Format

Send to

Choose Destination
Philos Trans R Soc Lond B Biol Sci. 2016 Sep 19;371(1703). pii: 20150305. doi: 10.1098/rstb.2015.0305.

Savannahs of Asia: antiquity, biogeography, and an uncertain future.

Author information

1
National Centre for Biological Sciences, Tata Institute of Fundamental Research, GKVK Campus, Bellary Road, Bangalore 560065, India.
2
Center for Integrative Conservation, Xishuangbanna Tropical Botanical Garden, Chinese Academy of Sciences, Menglun 666303, Yunnan, People's Republic of China kyle.tomlinson@xtbg.org.cn.
3
National Centre for Biological Sciences, Tata Institute of Fundamental Research, GKVK Campus, Bellary Road, Bangalore 560065, India Faculty of Biological Sciences, University of Leeds, Leeds LS2 9JT, UK.

Abstract

The savannahs of Asia remain locally unrecognized as distinctive ecosystems, and continue to be viewed as degraded forests or seasonally dry tropical forests. These colonial-era legacies are problematic, because they fail to recognize the unique diversity of Asian savannahs and the critical roles of fire and herbivory in maintaining ecosystem health and diversity. In this review, we show that: the palaeo-historical evidence suggests that the savannahs of Asia have existed for at least 1 million years, long before widespread landscape modification by humans; savannah regions across Asia have levels of C4 grass endemism and diversity that are consistent with area-based expectations for non-Asian savannahs; there are at least three distinct Asian savannah communities, namely deciduous broadleaf savannahs, deciduous fine-leafed and spiny savannahs and evergreen pine savannahs, with distinct functional ecologies consistent with fire- and herbivory-driven community assembly. Via an analysis of savannah climate domains on other continents, we map the potential extent of savannahs across Asia. We find that the climates of African savannahs provide the closest analogues for those of Asian deciduous savannahs, but that Asian pine savannahs occur in climates different to any of the savannahs in the southern continents. Finally, we review major threats to the persistence of savannahs in Asia, including the mismanagement of fire and herbivory, alien woody encroachment, afforestation policies and future climate uncertainty associated with the changing Asian monsoon. Research agendas that target these issues are urgently needed to manage and conserve these ecosystems.This article is part of the themed issue 'Tropical grassy biomes: linking ecology, human use and conservation'.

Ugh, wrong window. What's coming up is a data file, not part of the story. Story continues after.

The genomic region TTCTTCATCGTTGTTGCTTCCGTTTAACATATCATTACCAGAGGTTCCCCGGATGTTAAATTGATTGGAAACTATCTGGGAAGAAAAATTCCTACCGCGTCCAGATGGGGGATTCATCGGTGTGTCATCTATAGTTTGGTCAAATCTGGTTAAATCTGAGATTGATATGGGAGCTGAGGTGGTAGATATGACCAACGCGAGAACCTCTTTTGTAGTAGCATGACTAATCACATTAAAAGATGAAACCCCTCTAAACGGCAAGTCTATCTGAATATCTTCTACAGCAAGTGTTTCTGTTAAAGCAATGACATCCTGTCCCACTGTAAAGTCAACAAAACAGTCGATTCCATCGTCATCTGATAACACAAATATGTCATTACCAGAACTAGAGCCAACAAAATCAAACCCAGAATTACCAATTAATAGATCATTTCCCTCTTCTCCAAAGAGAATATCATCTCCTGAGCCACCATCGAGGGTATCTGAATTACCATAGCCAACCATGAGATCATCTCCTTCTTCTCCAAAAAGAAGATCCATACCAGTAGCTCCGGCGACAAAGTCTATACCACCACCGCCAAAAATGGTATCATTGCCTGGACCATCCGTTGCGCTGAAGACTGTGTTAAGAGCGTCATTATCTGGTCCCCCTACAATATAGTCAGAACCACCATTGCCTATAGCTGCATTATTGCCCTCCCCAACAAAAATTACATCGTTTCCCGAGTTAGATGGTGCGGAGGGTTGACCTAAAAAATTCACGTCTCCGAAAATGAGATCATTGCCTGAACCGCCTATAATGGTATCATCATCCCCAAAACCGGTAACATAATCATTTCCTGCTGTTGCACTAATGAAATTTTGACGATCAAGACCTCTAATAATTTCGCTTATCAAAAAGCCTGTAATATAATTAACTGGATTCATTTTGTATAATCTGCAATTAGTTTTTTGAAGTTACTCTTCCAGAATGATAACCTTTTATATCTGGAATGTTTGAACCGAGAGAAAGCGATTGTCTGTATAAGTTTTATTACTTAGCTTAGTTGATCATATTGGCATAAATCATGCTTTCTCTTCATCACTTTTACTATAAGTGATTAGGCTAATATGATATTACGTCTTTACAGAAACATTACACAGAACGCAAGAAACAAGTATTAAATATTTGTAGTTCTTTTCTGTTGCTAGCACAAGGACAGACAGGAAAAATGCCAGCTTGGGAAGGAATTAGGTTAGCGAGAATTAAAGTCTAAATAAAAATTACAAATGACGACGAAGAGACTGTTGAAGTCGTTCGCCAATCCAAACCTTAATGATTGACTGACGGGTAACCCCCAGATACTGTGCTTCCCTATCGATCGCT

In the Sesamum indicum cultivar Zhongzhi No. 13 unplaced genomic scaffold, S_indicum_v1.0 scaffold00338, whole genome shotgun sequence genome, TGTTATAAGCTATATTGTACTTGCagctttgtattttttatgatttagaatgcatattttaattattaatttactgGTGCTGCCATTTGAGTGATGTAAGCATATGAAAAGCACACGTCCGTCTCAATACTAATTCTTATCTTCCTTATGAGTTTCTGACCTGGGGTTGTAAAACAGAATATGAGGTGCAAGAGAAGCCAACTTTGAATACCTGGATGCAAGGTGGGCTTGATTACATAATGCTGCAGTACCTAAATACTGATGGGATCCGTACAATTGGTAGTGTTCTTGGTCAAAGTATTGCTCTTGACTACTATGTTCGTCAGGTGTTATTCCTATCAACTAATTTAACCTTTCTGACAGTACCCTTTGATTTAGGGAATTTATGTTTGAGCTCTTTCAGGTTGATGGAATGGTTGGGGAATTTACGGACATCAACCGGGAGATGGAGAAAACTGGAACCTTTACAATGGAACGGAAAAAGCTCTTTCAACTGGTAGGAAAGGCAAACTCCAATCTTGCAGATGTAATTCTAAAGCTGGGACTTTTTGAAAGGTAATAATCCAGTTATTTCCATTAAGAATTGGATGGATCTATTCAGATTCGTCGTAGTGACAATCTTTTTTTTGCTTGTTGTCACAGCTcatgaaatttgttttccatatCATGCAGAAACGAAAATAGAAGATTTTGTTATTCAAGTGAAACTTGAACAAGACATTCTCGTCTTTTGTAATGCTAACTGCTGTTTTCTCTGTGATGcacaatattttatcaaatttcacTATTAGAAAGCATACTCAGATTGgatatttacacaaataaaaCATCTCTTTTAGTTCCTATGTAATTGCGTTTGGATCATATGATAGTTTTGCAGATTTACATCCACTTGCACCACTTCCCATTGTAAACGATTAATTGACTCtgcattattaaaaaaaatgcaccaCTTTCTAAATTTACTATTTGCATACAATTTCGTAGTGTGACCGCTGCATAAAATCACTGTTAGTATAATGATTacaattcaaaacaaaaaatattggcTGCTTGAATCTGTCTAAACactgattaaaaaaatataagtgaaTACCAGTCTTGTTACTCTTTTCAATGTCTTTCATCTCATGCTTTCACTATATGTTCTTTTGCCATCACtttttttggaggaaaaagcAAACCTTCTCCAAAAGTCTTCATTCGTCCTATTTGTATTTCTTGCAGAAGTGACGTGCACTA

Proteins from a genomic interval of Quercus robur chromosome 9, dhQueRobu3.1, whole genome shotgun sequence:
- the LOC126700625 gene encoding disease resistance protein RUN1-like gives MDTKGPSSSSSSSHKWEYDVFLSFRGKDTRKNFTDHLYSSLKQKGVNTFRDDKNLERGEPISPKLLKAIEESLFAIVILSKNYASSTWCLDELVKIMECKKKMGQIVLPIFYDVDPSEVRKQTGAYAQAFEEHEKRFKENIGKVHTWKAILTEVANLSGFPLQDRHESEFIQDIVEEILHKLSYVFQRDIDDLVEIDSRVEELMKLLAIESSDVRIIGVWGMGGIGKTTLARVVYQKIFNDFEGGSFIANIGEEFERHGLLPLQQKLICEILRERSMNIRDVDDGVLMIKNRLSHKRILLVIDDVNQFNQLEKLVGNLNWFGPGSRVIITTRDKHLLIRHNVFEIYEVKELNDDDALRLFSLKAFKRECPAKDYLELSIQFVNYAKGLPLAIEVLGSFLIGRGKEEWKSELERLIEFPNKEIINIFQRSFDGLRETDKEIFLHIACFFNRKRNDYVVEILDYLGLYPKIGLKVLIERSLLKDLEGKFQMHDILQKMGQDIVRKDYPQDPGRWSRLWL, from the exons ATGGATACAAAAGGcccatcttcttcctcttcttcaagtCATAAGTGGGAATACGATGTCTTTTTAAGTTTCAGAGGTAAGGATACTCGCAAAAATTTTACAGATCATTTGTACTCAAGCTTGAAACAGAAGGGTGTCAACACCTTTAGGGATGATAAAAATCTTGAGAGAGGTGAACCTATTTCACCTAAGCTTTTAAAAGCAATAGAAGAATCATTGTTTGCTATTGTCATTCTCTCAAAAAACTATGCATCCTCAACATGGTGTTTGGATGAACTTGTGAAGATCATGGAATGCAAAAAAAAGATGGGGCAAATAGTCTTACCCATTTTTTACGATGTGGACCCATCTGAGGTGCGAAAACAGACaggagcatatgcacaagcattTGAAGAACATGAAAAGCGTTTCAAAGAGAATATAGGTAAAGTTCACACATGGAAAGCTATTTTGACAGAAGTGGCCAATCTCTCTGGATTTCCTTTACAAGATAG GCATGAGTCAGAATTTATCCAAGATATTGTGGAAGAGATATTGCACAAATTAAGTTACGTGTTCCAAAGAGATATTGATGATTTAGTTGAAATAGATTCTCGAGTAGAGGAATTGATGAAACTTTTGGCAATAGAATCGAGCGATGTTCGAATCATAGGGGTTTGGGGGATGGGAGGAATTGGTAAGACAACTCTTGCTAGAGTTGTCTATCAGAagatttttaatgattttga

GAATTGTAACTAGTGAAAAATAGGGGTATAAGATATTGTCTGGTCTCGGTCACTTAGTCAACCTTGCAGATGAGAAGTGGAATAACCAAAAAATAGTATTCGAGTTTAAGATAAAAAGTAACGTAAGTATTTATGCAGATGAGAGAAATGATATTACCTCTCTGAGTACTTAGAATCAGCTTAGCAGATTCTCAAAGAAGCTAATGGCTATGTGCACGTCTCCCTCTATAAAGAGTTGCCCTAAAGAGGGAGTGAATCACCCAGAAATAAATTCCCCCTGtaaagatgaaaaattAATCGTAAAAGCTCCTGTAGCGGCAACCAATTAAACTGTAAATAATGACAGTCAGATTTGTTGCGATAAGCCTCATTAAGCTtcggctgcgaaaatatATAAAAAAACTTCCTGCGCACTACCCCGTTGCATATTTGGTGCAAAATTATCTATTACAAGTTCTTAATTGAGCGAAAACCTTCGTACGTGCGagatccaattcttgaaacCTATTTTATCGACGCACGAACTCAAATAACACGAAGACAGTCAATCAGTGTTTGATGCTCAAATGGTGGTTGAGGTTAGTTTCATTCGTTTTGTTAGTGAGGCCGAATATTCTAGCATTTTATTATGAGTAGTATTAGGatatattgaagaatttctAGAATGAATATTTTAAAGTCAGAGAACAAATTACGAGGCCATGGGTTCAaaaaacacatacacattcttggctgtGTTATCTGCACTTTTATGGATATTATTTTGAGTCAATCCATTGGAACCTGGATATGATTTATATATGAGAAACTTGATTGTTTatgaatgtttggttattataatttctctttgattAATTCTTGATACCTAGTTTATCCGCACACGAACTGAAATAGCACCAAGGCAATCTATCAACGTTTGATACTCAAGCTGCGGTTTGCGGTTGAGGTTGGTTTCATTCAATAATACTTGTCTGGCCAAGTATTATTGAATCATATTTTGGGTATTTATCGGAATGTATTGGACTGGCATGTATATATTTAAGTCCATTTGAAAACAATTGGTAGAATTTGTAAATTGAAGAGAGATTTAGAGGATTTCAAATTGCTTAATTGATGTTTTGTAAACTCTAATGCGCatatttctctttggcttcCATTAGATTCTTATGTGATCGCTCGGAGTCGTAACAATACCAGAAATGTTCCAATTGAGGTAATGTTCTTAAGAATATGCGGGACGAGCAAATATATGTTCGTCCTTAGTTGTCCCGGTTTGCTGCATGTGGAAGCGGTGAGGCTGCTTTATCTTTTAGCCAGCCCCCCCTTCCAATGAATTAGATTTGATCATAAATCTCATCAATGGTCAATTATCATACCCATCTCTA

KEYWORDS:

Asian savannahs; diversity; fire; functional traits; herbivory; tropical dry forest

PMID:
27502371
PMCID:
PMC4978864
DOI:
10.1098/rstb.2015.0305
[Indexed for MEDLINE]
Free PMC Article

Supplemental Content

Full text links

Icon for Atypon Icon for PubMed Central
Loading ...
Support Center